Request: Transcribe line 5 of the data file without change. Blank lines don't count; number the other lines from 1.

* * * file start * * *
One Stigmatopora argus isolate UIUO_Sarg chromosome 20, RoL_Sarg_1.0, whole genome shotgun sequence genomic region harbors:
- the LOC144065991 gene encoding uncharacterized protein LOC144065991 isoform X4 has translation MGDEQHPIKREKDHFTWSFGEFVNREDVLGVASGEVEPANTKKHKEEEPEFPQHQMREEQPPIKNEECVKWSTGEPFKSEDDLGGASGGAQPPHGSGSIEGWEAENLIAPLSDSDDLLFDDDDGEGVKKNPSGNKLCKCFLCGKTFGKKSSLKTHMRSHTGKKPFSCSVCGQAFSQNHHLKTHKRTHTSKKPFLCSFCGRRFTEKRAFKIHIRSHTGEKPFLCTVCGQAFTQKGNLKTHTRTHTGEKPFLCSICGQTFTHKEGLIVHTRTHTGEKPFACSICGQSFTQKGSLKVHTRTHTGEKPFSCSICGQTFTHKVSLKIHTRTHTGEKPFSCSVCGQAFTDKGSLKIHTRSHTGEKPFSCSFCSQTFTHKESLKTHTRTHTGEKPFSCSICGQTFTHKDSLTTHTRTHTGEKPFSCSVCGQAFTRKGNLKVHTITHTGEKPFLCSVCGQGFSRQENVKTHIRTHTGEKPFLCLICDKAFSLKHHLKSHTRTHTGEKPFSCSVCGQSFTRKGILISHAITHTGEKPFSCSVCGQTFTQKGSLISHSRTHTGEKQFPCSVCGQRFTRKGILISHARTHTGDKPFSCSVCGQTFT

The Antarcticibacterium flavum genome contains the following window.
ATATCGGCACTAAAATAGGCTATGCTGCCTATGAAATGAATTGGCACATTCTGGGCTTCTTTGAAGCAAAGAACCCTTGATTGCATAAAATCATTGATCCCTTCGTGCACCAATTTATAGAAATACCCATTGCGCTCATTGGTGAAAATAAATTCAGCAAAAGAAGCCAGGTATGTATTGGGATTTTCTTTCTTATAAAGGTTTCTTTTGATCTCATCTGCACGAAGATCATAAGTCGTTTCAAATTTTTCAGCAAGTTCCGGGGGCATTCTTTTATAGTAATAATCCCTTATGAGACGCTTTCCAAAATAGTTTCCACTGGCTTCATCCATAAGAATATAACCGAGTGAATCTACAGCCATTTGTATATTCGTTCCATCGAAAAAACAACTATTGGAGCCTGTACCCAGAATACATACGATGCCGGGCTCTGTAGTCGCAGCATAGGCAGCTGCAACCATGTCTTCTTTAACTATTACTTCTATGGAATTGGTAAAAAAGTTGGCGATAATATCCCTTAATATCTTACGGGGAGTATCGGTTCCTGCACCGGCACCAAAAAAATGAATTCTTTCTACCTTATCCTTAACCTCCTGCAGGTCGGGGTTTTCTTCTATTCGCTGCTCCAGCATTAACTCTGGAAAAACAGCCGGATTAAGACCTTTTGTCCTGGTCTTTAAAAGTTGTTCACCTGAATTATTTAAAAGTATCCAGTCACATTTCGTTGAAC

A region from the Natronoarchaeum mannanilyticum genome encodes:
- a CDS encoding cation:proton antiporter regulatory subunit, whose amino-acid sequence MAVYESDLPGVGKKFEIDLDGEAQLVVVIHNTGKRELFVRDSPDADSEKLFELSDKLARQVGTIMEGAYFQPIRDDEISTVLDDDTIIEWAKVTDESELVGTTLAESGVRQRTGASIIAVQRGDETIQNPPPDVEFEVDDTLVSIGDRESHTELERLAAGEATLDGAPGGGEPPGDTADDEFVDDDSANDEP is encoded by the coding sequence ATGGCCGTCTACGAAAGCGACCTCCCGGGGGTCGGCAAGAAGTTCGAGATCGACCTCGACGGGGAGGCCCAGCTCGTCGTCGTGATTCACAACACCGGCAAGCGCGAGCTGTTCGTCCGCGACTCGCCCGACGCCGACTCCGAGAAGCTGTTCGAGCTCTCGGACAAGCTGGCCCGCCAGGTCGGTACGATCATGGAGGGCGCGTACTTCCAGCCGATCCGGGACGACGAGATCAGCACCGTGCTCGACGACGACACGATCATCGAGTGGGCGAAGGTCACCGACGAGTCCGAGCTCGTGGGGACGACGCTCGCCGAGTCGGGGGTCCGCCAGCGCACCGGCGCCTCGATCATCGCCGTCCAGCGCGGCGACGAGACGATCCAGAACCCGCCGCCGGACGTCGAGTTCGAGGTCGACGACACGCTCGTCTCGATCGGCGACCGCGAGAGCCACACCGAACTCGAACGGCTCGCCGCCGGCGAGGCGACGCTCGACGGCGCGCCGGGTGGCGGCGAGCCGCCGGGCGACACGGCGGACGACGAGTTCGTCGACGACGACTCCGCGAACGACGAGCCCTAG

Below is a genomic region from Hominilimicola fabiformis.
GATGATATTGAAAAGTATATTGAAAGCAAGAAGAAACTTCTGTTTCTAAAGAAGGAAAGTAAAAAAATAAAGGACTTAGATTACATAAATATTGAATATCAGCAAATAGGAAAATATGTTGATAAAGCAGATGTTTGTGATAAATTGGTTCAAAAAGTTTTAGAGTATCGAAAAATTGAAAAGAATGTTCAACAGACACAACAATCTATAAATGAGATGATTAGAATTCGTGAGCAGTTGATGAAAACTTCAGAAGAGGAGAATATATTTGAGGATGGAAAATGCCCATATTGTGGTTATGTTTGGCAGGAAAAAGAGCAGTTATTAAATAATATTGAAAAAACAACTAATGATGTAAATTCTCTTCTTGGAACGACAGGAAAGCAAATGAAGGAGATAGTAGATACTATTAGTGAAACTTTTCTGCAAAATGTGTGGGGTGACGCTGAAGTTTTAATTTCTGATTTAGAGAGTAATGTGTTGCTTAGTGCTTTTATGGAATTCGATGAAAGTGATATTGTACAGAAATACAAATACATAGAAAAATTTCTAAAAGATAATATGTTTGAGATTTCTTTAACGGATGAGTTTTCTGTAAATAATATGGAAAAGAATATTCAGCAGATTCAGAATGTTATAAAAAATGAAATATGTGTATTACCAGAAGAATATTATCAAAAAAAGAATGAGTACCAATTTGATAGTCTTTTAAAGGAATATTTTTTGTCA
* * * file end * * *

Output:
A region from the Natronoarchaeum mannanilyticum genome encodes: